Eventually she took a job in Virginia that advanced her skills and career but moved her away from her family in northern New Jersey and her career ambitions in neighboring New York. After an internal consolidation reduced Sharon’s responsibility, she decided to move back.
It took almost a year of negotiations and migration, but her previous company allowed her gradually to move back to the New York area in anticipation of a mutually agreed-upon separation.
“It was a tremendous amount of work, but it would have been detrimental to my career to be in an area I didn’t want to be,” she said of the move.
Signing up with Ladders let her take advantage of “experts who see this sort of thing all the time,” Sharon said. “I know what resumes look like of people I hire, but not always of people that are going for the kinds of jobs I am. They helped pick exactly the right words and placed [my resume] on the right sites to get the kind of results I needed.”
Placement on multiple Web sites and the carefully crafted cover letters and resume brought far more attention to Sharon’s candidacy than she’d been able to generate on her own during 2004, and she was far more confident that she was seeing all the relevant job postings without having to spend all her time searching multiple job boards, she said.
“Every day I would check Ladders and would have a customized list of jobs; I saw this position and applied for it in late August. They brought me in the last week of September and in October, and the following week they offered me the position,” she said.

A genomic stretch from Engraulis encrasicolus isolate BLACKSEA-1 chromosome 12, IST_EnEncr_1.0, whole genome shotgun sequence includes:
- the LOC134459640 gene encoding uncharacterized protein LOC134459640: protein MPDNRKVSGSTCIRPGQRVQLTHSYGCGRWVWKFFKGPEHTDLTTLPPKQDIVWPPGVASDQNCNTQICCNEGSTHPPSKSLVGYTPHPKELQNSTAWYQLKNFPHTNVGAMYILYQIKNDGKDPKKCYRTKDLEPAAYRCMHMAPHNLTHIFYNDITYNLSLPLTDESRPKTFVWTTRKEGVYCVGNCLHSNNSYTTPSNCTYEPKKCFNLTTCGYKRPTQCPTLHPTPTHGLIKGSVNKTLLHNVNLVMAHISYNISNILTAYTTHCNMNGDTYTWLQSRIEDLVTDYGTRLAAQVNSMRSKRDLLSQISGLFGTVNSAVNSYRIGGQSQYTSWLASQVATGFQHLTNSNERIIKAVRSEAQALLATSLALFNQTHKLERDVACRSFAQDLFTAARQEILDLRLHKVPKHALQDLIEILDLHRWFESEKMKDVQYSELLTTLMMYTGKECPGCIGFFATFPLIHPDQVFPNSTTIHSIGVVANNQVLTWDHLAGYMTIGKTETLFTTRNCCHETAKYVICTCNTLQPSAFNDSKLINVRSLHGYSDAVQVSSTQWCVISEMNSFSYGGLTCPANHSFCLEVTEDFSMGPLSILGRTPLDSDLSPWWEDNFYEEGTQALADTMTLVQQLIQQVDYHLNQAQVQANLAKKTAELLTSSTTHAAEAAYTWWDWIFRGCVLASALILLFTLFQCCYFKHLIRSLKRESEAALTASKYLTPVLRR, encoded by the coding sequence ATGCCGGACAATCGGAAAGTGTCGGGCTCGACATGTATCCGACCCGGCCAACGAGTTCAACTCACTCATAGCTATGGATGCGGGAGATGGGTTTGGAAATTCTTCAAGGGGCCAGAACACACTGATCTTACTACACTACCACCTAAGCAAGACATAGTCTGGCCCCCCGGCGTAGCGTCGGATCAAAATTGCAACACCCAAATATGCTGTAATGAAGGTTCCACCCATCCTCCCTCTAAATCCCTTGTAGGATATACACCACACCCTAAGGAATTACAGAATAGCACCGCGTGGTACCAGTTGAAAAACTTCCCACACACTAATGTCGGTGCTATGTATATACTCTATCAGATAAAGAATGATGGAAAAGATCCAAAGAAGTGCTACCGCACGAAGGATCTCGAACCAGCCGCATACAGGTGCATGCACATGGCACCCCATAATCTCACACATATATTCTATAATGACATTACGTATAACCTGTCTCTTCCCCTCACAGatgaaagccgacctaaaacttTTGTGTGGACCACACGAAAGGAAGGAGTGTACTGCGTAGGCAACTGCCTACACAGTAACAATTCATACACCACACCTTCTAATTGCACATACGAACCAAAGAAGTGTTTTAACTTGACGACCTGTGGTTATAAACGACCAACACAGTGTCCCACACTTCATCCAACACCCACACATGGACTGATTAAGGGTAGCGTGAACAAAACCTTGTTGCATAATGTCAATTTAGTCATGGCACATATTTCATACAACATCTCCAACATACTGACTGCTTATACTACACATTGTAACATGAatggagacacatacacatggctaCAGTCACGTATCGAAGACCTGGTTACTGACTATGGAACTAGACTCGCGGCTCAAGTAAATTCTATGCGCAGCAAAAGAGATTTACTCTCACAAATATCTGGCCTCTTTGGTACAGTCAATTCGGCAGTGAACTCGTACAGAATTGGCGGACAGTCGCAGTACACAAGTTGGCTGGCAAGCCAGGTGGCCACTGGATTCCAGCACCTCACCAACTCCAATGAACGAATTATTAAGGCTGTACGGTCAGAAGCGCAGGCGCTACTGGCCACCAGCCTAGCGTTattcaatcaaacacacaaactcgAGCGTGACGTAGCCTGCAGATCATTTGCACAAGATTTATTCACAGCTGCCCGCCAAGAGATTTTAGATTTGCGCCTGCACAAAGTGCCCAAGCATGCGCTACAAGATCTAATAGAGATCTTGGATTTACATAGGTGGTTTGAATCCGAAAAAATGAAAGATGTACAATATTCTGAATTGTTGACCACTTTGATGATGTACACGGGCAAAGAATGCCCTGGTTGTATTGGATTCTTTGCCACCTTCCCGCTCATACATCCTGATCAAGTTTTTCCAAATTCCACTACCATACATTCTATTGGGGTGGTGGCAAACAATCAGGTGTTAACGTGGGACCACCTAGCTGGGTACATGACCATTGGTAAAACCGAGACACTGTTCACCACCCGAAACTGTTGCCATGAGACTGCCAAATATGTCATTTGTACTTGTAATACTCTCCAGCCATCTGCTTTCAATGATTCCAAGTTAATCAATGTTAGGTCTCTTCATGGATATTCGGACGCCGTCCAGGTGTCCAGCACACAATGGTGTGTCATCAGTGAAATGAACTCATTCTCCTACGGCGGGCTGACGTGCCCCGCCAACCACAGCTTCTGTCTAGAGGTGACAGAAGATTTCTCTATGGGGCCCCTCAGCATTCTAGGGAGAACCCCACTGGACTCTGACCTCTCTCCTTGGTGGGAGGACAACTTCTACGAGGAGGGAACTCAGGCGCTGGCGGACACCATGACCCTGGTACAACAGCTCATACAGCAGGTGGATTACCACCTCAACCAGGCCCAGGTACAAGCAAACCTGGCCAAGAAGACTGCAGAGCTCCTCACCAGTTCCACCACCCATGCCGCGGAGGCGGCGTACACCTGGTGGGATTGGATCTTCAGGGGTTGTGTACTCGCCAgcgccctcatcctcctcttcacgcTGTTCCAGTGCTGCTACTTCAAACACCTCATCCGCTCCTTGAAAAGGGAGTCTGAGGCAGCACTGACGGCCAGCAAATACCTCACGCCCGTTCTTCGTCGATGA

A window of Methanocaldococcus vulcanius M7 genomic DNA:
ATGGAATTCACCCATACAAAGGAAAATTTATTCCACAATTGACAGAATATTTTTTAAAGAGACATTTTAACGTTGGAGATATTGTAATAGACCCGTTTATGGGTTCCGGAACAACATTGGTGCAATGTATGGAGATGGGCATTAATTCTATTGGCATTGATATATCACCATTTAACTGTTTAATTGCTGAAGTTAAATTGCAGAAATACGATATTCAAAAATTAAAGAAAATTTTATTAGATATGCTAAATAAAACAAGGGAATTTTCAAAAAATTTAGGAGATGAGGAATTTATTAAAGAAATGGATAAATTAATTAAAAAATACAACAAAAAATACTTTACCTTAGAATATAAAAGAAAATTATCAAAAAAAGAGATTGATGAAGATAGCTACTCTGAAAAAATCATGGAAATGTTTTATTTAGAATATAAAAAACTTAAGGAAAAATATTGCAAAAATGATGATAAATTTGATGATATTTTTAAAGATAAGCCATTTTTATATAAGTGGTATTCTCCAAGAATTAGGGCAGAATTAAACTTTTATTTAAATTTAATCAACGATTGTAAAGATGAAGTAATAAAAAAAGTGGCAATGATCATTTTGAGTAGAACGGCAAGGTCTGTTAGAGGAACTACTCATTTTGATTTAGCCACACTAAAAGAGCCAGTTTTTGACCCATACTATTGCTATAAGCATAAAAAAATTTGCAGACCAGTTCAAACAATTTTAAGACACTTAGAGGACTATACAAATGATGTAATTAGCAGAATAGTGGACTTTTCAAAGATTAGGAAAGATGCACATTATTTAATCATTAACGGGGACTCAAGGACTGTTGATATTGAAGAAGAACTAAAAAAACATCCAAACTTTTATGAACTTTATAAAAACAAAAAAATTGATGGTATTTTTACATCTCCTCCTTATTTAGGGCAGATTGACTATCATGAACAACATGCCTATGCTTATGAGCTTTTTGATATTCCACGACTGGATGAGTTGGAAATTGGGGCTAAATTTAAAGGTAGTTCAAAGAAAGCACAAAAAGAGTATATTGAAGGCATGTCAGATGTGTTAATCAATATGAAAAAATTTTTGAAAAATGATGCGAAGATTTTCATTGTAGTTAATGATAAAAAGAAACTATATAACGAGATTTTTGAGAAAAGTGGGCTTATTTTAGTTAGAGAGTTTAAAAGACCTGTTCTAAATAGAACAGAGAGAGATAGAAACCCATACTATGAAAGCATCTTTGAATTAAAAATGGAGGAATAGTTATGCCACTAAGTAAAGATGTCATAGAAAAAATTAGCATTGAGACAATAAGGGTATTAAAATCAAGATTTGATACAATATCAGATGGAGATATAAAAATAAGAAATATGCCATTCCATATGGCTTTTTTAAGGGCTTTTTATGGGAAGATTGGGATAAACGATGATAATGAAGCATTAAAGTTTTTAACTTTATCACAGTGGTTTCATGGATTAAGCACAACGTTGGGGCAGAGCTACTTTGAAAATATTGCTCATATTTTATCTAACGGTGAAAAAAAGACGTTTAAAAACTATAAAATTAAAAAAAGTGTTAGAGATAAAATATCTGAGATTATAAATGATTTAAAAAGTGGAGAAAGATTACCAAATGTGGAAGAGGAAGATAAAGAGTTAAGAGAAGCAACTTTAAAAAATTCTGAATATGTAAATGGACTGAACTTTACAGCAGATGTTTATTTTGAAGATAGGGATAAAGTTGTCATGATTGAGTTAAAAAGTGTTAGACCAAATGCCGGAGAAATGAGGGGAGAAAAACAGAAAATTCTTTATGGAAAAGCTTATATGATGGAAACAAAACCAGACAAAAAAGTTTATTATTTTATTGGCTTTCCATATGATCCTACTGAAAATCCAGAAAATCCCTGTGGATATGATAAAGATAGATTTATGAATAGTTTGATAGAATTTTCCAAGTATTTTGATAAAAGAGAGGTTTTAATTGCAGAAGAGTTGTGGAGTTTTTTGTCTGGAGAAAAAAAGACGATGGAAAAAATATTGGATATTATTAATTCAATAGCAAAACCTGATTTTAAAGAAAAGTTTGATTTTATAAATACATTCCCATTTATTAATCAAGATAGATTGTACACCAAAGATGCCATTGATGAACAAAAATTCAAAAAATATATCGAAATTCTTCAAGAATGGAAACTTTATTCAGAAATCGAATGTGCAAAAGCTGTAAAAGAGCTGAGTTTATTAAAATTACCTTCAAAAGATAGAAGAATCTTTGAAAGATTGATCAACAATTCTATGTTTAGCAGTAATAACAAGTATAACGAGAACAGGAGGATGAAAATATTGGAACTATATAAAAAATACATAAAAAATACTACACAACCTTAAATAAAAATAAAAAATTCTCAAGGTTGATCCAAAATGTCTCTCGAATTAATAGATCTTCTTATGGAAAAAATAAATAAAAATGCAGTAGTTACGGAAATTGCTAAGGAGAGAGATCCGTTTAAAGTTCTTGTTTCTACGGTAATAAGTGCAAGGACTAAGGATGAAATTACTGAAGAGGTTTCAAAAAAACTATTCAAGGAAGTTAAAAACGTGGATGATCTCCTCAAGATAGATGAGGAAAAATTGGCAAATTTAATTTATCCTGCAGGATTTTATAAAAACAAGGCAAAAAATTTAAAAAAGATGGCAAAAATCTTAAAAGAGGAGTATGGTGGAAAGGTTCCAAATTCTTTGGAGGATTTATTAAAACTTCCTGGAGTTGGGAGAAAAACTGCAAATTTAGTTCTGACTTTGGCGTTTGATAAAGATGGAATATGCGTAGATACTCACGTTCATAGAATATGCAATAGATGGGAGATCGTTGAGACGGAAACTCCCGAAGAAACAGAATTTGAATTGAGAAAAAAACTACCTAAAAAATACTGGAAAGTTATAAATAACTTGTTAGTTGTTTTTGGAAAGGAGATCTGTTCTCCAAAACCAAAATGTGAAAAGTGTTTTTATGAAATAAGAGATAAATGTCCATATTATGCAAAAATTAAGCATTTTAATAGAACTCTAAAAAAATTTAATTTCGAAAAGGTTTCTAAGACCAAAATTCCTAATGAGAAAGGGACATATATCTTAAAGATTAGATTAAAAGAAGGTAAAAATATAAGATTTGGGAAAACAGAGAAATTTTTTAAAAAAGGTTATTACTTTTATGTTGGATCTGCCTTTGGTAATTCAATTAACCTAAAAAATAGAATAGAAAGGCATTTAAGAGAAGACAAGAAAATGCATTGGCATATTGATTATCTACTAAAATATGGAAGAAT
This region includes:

Membership in Ladders didn’t mean personal networking was unnecessary, however. Through her networking efforts Sharon had made contact with an executive who worked at the company where she ended up. That link, which turned into a series of “very positive” conversations, was coincidental, but when Sharon was up for the job, her new contact was able to put in a good word and fill Sharon in on the company itself.
The job was a significant advance on her previous position, covering not only a broader product line but also international markets. And because the market is in such poor shape that both company and individual performance numbers are likely to be poor, the compensation package de-emphasized bonuses in favor of a higher base.
“They upgraded the position due to the deplorableness of the economy,” she said. “The base went up $50,000 because they can’t offer bonuses. Not only is it exciting that I get to help grow new business, but when the economy comes back, I’ll be at a much higher bonus base.”
More from Ladders
- Gabrielle Union on why women need to stop feeling ‘lucky’ when someone likes their idea
- One of Oprah’s favorite thought leaders says these are the only 3 questions you need to ask yourself
- Starbucks debuts its first protein-packed coffee
- 3 things to do when someone breaks your trust at work
- This is the best state to have a child in this year